Luckily, the diversity of our research lends itself to the constant generation of new material in very different areas. I will speak this week about GC–VUV, and I will also focus on GC–VUV at the ISCC conference in Riva in May. At Pittcon, I will give two talks. One will be on the potential environmental impacts of oil and gas extraction (6–8) and our efforts to help develop new water recycling technologies in a session organized by Ryan Rodgers, Director of the Future Fuels Institute at Florida State University (Thursday afternoon). The other will focus on our research to enable intact protein determination using triple quadrupole mass spectrometry in multiple reaction monitoring mode (9,10). That talk will be presented as part of a whole-day session organized Wednesday by the Japanese Analytical Instrument Manufacturers Association (JAIMA). My talk will be in the morning session. At the ACS meeting in New Orleans, I will be talking about automated liquid chromatography method development (11,12) and the move toward more on-line multidimensional sample preparation and separation strategies. I am giving that talk by invitation of Prof. Joseph Pesek, who will be honored at the session by receiving the 2018 ACS Award for Research at an Undergraduate Institution (congratulations, Joe!). All of these talks will build out of previous talks I have given, but they will emphasize the most recent (and unpublished) findings.
I always think of a conference presentation to be like a rock band concert. Sure, the band is going to play some of their biggest hits, but they also want to propagate their new stuff. More importantly, they want to put on a show so that people are entertained. I do think there should be more emphasis on entertaining the audience during oral presentations. The younger generations, who are more adept at designing fancy animations and making videos appear in their talks, certainly have an advantage over the overhead transparency generation in this regard. I have seen some clever talks in the past couple of years-people seem to be upping their game, and that is a smart move to gain more attention for their work. However, putting together a compelling and unique presentation takes a lot of time and thought, and the entertainment should not be at the expense of quality science.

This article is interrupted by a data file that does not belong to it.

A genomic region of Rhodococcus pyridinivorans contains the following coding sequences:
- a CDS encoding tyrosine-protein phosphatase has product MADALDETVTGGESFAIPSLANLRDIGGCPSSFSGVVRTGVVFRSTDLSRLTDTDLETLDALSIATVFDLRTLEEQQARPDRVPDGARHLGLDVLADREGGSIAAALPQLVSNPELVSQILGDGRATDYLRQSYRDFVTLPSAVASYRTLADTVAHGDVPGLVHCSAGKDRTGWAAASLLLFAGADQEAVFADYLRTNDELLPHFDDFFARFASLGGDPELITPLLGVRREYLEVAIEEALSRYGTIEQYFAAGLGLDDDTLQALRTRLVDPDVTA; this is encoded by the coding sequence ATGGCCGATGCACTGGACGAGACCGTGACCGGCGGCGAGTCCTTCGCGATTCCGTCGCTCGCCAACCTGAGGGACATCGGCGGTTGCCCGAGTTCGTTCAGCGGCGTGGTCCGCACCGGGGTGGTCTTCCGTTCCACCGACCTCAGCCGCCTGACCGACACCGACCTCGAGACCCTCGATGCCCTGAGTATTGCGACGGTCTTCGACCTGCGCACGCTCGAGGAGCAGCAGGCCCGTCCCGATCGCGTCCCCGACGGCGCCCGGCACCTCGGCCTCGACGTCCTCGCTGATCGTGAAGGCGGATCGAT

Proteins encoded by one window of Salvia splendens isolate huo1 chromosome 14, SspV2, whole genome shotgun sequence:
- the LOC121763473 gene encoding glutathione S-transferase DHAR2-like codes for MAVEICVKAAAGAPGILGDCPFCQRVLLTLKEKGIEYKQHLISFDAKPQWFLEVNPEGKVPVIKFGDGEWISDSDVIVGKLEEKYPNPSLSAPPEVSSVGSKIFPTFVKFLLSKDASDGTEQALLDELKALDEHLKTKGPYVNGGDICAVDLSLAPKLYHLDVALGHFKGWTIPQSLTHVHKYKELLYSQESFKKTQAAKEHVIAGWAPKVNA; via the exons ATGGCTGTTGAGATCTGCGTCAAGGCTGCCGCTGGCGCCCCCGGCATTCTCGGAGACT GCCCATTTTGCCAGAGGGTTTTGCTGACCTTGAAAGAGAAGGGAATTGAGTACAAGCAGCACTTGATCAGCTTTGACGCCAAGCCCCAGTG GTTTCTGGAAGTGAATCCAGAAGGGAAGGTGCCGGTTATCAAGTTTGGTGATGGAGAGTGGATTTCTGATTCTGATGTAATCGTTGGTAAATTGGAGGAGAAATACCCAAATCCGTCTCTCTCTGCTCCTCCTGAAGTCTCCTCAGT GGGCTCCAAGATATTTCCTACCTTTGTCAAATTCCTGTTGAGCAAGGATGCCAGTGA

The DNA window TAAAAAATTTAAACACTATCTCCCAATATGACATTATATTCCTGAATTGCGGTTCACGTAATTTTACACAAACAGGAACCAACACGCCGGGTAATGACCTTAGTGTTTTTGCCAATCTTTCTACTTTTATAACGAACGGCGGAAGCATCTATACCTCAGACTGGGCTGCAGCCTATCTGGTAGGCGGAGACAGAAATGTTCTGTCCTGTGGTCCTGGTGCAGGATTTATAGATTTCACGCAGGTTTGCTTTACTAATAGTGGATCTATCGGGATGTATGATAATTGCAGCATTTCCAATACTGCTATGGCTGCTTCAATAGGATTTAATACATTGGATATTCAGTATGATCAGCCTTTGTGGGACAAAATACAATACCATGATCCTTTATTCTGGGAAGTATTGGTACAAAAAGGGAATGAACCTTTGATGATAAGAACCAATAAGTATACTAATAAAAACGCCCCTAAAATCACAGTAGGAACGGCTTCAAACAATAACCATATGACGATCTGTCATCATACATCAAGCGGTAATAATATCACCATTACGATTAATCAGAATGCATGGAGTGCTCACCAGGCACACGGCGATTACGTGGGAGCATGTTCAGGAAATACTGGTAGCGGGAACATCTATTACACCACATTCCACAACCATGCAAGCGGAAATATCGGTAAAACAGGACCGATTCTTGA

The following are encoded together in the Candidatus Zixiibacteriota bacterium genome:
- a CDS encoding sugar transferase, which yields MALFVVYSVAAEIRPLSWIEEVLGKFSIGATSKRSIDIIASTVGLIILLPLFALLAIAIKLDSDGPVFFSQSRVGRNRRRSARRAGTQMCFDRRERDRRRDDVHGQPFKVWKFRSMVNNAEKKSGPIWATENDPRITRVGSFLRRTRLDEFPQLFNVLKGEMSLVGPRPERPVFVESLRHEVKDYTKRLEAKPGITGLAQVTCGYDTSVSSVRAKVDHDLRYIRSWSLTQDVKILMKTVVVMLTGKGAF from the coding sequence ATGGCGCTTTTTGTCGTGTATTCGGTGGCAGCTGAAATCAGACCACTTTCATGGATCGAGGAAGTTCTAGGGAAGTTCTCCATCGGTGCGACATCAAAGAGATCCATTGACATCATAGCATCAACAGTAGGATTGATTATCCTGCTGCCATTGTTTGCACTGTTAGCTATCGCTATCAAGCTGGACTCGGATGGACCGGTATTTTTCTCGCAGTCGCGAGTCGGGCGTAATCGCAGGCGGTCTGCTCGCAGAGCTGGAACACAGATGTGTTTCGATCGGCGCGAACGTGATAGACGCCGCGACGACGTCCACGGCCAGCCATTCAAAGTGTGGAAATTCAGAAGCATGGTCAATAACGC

Those of you who have been on the conference circuit for many years know what I am talking about, when we lament that Prof. So-and-So always seems to give the same talk. For those of you who are new to the game, I urge you to pay attention not just to the scientific content of the talks, but also to the storytelling. There are some people that I will go and watch lecture no matter what they are talking about, because they always seem to give interesting, entertaining, and fresh talks. There are also some people whose talks I will not go out of my way to attend, because I have seen it before or I know it is going to be pretty boring. Also, if you are going to a conference for the first time, consider this previous blog post I wrote, titled “How to Get the Most Out of Your First Conference Experience” (13). If you are giving a talk, please not only think about and practice your content, but try to make it interesting and fun. I can always use a few more rock groups to follow.
Kevin A. Schug is a Full Professor and Shimadzu Distinguished Professor of Analytical Chemistry in the Department of Chemistry & Biochemistry at The University of Texas (UT) at Arlington. He joined the faculty at UT Arlington in 2005 after completing a Ph.D. in Chemistry at Virginia Tech under the direction of Prof. Harold M. McNair and a post-doctoral fellowship at the University of Vienna under Prof. Wolfgang Lindner. Research in the Schug group spans fundamental and applied areas of separation science and mass spectrometry. Schug was named the LCGC Emerging Leader in Chromatography in 2009 and the 2012 American Chemical Society Division of Analytical Chemistry Young Investigator in Separation Science. He is a fellow of both the U.T. Arlington and U.T. System-Wide Academies of Distinguished Teachers.